In March we reported that an Advocate General of the European Court of Justice had given an opinion in the long running saga of USDAW and another v. WW Realisation 1 Ltd (in liquidation) and others, commonly referred to as the Woolworths case.
The Court has now delivered its definitive judgment which, as is usually the case, followed the Advocate General’s opinion.
The Court was asked to decide what the meaning of “establishment” is for the purposes of collective consultation where the company in question has many sites. In the UK the commonly held view was that “establishment” meant each individual site where a company operated therefore collective consultation was not required if less than twenty people were being made redundant at each site.
The Woolworths case threw this interpretation into doubt several years ago when the UK courts decided that “establishment” should mean the whole business undertaking, regardless of how many individual sites there are. Therefore, if a company was looking at making redundancies across several sites, it had to aggregate all redundancy numbers when deciding whether to collectively consult.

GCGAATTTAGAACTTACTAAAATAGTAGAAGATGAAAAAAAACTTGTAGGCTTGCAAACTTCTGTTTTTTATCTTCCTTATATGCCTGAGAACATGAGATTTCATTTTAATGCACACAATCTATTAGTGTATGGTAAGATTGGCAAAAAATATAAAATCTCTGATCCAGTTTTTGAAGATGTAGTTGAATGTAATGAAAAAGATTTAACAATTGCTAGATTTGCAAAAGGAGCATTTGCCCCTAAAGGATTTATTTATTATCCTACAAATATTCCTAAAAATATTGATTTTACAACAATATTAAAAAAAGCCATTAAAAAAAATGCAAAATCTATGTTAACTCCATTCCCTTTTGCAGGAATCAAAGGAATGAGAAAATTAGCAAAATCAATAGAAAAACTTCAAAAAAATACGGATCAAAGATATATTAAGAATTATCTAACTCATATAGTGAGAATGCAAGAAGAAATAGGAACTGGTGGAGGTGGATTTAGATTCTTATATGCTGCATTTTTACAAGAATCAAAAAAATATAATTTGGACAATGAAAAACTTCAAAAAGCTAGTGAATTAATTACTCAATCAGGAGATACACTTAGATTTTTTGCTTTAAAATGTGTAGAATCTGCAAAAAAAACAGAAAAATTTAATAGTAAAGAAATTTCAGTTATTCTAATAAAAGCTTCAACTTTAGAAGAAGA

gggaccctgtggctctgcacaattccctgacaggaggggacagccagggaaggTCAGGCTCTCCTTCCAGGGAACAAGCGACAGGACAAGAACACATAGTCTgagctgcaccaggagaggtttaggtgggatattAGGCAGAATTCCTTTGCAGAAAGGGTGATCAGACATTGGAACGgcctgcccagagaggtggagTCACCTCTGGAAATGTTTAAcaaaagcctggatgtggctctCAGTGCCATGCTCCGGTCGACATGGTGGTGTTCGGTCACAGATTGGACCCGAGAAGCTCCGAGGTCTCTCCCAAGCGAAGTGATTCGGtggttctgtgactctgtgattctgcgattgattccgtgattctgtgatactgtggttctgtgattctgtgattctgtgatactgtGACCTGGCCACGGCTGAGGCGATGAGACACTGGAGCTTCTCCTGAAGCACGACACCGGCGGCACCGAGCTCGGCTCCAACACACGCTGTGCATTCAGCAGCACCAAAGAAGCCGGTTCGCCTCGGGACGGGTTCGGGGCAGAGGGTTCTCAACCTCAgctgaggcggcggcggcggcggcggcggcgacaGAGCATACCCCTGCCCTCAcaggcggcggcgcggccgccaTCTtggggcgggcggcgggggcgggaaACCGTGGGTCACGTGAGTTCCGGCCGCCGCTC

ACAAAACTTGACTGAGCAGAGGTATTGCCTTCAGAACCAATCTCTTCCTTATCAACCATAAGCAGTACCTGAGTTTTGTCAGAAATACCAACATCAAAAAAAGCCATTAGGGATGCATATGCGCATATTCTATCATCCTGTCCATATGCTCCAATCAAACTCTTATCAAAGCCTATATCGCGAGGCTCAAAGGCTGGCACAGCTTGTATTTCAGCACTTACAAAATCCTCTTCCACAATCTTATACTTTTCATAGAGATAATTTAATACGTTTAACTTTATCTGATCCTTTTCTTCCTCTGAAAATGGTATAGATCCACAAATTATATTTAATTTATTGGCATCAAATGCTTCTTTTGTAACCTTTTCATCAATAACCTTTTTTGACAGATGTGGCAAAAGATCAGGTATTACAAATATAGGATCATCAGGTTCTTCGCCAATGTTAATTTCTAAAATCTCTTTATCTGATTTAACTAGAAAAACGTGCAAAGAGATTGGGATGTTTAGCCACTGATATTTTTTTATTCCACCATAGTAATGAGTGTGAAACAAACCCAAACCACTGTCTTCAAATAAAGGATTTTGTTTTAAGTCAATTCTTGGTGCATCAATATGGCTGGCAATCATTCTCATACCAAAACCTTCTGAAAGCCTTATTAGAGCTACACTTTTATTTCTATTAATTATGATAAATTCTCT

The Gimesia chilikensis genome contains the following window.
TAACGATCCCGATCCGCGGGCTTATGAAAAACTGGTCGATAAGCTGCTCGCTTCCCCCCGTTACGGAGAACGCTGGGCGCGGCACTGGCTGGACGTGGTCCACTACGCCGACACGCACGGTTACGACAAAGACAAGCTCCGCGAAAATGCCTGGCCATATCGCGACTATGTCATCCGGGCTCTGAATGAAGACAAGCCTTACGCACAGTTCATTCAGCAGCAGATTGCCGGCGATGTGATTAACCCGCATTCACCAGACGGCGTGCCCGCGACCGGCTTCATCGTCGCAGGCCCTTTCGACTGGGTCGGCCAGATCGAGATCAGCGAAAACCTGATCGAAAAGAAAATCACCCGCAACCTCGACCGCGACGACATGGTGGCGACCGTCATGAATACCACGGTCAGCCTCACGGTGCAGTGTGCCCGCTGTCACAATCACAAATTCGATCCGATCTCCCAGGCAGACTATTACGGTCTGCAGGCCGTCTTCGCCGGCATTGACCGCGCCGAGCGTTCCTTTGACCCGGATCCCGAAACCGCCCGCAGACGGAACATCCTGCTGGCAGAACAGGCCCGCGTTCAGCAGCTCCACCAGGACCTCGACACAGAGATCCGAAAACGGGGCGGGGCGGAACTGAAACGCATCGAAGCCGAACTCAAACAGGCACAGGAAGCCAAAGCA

The stakes were high for employers. If they failed to collectively consult appropriately they could face awards of up to 90 days’ gross pay per employee. In the context of a national shutdown of stores this could result in hefty financial consequences.
Since the law underpinning the case (the Trade Union and Labour Relations (Consolidation) Act 1992) is based in European law, the matter was referred to the European Court of Justice. The court has decided that the original UK interpretation was correct; each individual site can count as an “establishment” of its own when a company is deciding whether the threshold of twenty redundancies is reached.
While the Woolworths case now has to return to the Court of Appeal to decide if this was the case in the context of those dismissals, the overall picture for UK employers is now much clearer. The judgment gives long overdue comfort to many employers who have been faced with a great deal of practical difficulty over the last five years when deciding whether collective consultation is necessary.